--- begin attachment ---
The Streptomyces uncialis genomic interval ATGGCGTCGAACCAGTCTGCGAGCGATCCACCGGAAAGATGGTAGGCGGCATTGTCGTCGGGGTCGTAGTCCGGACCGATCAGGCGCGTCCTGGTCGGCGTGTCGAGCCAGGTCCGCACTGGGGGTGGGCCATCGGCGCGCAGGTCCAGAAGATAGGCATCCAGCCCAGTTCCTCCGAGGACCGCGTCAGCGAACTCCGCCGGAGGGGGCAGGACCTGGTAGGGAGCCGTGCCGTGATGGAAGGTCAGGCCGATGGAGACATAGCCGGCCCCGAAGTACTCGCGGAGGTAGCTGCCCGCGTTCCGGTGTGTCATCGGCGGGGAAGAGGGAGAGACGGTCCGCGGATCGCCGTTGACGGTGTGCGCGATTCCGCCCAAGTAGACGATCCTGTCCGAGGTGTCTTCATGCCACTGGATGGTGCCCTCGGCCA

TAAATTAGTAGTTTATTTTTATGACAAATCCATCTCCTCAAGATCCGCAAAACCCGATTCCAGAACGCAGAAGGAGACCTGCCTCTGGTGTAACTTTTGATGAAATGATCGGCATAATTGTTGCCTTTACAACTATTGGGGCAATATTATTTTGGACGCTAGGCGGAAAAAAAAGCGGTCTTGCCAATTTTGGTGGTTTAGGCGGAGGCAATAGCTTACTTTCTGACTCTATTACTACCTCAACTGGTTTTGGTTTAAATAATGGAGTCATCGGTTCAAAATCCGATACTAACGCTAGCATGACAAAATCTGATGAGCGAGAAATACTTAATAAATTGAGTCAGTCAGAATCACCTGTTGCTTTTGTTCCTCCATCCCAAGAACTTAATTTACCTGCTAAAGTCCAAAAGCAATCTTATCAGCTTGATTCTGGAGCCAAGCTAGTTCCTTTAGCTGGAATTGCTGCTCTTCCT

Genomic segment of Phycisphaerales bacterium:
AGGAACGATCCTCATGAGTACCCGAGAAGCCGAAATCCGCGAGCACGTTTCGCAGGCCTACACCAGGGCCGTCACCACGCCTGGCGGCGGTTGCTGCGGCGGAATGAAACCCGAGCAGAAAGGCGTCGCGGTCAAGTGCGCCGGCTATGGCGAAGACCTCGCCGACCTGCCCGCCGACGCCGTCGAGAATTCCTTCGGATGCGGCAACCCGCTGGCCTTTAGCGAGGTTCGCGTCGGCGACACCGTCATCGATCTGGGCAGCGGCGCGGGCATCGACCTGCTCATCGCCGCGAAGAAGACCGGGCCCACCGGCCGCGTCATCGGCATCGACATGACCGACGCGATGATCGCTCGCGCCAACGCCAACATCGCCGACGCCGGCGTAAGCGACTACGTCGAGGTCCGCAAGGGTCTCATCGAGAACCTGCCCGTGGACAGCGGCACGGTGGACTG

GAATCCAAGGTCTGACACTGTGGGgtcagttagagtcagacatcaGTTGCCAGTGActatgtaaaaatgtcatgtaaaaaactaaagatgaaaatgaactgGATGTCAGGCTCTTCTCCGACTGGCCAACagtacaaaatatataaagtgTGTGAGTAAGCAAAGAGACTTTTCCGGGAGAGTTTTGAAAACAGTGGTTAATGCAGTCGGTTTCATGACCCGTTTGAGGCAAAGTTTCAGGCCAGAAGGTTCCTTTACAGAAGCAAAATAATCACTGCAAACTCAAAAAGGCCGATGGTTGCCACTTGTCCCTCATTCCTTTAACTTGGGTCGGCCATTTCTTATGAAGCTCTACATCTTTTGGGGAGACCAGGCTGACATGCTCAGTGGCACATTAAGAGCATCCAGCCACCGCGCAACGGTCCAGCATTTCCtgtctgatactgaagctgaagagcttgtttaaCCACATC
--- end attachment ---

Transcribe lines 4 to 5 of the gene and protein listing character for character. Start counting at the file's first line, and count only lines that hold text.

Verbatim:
AGGAACGATCCTCATGAGTACCCGAGAAGCCGAAATCCGCGAGCACGTTTCGCAGGCCTACACCAGGGCCGTCACCACGCCTGGCGGCGGTTGCTGCGGCGGAATGAAACCCGAGCAGAAAGGCGTCGCGGTCAAGTGCGCCGGCTATGGCGAAGACCTCGCCGACCTGCCCGCCGACGCCGTCGAGAATTCCTTCGGATGCGGCAACCCGCTGGCCTTTAGCGAGGTTCGCGTCGGCGACACCGTCATCGATCTGGGCAGCGGCGCGGGCATCGACCTGCTCATCGCCGCGAAGAAGACCGGGCCCACCGGCCGCGTCATCGGCATCGACATGACCGACGCGATGATCGCTCGCGCCAACGCCAACATCGCCGACGCCGGCGTAAGCGACTACGTCGAGGTCCGCAAGGGTCTCATCGAGAACCTGCCCGTGGACAGCGGCACGGTGGACTG

GAATCCAAGGTCTGACACTGTGGGgtcagttagagtcagacatcaGTTGCCAGTGActatgtaaaaatgtcatgtaaaaaactaaagatgaaaatgaactgGATGTCAGGCTCTTCTCCGACTGGCCAACagtacaaaatatataaagtgTGTGAGTAAGCAAAGAGACTTTTCCGGGAGAGTTTTGAAAACAGTGGTTAATGCAGTCGGTTTCATGACCCGTTTGAGGCAAAGTTTCAGGCCAGAAGGTTCCTTTACAGAAGCAAAATAATCACTGCAAACTCAAAAAGGCCGATGGTTGCCACTTGTCCCTCATTCCTTTAACTTGGGTCGGCCATTTCTTATGAAGCTCTACATCTTTTGGGGAGACCAGGCTGACATGCTCAGTGGCACATTAAGAGCATCCAGCCACCGCGCAACGGTCCAGCATTTCCtgtctgatactgaagctgaagagcttgtttaaCCACATC